It’s sad that even in times when so many people are working hard to find treatments for the virus, and many are risking their lives caring for those who have the virus, that there are unscrupulous people trying to make money out of it. All we can do is be mindful, be careful and be suspicious of anything that sounds too good to be true.

There are no miracle cures. No miracle treatments. No rapid blood tests you can order in the mail. Be aware. And most importantly of all, be safe.

The CIRM Board recently held a meeting to approve $5 million in emergency funding for rapid research into potential treatments for COVID-19.

You can bank on CIRM

Way back in 2013, the CIRM Board invested $32 million in a project to create an iPSC Bank. The goal was simple;  to collect tissue samples from people who have different diseases, turn those samples into high quality stem cell lines – the kind known as induced pluripotent stem cells (iPSC) – and create a facility where those lines can be stored and distributed to researchers who need them.

Fast forward almost seven years and that idea has now become the largest public iPSC bank in the world. The story of how that happened is the subject of a great article (by CIRM’s Dr. Stephen Lin) in the journal Science Direct.

Dr. Stephen Lin

In 2013 there was a real need for the bank. Scientists around the world were doing important research but many were creating the cells they used for that research in different ways. That made it hard to compare one study to another and come up with any kind of consistent finding. The iPSC Bank was designed to change that by creating one source for high quality cells, collected, processed and stored under a single, consistent method.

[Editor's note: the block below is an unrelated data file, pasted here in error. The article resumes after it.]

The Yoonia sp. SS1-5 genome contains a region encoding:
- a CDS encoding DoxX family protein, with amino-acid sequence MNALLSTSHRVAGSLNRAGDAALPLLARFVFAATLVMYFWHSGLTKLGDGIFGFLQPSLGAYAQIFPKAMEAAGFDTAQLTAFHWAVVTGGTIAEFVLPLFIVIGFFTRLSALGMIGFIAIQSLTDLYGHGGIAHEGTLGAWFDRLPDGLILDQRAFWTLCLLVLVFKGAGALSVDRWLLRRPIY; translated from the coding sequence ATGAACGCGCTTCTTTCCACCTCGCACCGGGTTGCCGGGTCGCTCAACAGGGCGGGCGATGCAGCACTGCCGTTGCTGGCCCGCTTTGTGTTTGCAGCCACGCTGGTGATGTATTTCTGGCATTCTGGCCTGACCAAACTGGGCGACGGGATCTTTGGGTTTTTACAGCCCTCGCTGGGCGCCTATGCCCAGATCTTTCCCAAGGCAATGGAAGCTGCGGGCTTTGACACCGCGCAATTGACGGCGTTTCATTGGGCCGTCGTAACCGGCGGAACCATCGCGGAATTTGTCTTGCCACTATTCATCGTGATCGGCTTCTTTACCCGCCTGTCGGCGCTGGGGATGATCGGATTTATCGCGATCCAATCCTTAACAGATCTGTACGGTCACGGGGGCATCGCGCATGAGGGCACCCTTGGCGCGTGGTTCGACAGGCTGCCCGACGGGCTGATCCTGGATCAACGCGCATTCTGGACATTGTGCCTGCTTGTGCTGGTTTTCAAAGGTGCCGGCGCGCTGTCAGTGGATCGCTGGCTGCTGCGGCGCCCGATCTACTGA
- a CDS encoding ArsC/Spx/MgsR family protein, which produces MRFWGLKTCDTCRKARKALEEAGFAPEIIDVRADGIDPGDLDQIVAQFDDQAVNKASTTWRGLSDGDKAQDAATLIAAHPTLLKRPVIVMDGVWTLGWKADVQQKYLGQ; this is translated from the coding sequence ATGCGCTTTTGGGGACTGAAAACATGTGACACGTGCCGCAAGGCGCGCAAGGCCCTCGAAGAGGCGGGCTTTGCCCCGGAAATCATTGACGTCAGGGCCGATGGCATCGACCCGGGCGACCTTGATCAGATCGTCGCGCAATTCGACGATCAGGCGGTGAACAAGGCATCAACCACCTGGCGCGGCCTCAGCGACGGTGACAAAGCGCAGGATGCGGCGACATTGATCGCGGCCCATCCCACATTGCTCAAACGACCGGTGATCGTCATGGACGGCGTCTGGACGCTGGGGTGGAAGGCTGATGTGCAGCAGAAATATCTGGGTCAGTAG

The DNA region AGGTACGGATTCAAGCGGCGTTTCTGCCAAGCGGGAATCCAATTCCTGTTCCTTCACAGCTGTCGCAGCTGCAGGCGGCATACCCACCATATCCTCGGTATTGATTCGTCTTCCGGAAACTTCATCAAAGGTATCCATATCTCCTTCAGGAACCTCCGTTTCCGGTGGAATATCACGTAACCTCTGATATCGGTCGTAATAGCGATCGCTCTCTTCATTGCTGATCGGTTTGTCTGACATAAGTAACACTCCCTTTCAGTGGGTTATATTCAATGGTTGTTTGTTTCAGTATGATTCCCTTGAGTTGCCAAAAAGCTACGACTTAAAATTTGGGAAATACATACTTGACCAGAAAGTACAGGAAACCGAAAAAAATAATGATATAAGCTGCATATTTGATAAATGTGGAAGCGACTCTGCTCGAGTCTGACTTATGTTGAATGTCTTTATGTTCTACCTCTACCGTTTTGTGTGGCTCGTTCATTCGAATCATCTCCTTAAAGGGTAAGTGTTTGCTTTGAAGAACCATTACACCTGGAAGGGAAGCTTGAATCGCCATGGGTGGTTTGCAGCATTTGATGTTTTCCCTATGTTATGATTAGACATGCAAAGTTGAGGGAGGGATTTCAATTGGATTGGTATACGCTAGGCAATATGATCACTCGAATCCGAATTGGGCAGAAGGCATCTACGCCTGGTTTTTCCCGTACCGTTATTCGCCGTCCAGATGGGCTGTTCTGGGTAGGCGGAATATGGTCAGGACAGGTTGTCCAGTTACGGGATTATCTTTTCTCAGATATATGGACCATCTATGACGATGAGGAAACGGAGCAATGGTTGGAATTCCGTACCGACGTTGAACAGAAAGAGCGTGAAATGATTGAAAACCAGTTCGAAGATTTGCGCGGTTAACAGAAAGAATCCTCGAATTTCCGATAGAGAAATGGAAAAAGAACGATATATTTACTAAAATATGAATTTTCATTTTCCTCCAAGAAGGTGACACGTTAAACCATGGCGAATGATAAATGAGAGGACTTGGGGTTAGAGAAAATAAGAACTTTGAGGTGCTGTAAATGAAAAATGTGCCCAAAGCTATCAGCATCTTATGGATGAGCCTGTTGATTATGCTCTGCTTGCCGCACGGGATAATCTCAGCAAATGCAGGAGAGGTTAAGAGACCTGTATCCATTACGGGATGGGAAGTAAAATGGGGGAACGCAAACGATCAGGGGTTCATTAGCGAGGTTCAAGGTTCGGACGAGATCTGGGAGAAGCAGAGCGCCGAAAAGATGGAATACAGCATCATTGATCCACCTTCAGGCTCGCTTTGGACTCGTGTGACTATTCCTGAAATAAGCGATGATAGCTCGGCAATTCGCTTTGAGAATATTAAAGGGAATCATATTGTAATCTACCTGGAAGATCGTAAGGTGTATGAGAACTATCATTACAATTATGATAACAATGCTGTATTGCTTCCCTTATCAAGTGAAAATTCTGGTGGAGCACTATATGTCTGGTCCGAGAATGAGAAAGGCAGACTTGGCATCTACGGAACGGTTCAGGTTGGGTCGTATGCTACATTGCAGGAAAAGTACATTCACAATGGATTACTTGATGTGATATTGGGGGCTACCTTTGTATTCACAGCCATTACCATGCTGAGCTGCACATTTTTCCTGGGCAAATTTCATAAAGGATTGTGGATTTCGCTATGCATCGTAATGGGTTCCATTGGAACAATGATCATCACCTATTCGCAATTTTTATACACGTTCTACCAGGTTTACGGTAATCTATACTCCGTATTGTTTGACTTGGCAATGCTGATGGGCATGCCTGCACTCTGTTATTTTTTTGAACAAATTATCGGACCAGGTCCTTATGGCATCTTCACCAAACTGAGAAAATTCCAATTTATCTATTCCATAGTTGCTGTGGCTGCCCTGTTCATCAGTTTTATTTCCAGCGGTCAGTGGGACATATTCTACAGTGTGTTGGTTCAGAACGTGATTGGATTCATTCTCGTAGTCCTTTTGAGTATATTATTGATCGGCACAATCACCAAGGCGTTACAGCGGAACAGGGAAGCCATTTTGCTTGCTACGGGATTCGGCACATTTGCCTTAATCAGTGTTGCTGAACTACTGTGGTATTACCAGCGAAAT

Tissue samples – either blood or skin – were collected from thousands of individuals around California. Each donor underwent a thorough consent process – including being shown a detailed brochure – to explain what iPS cells are and how the research would be done.

The diseases to be studied through this bank include:

  • Age-Related Macular Degeneration (AMD)
  • Alzheimer’s disease
  • Autism Spectrum Disorder (ASD)
  • Cardiomyopathies (heart conditions)
  • Cerebral Palsy
  • Diabetic Retinopathy
  • Epilepsy
  • Fatty Liver diseases
  • Hepatitis C (HCV)
  • Intellectual Disabilities
  • Primary Open Angle Glaucoma
  • Pulmonary Fibrosis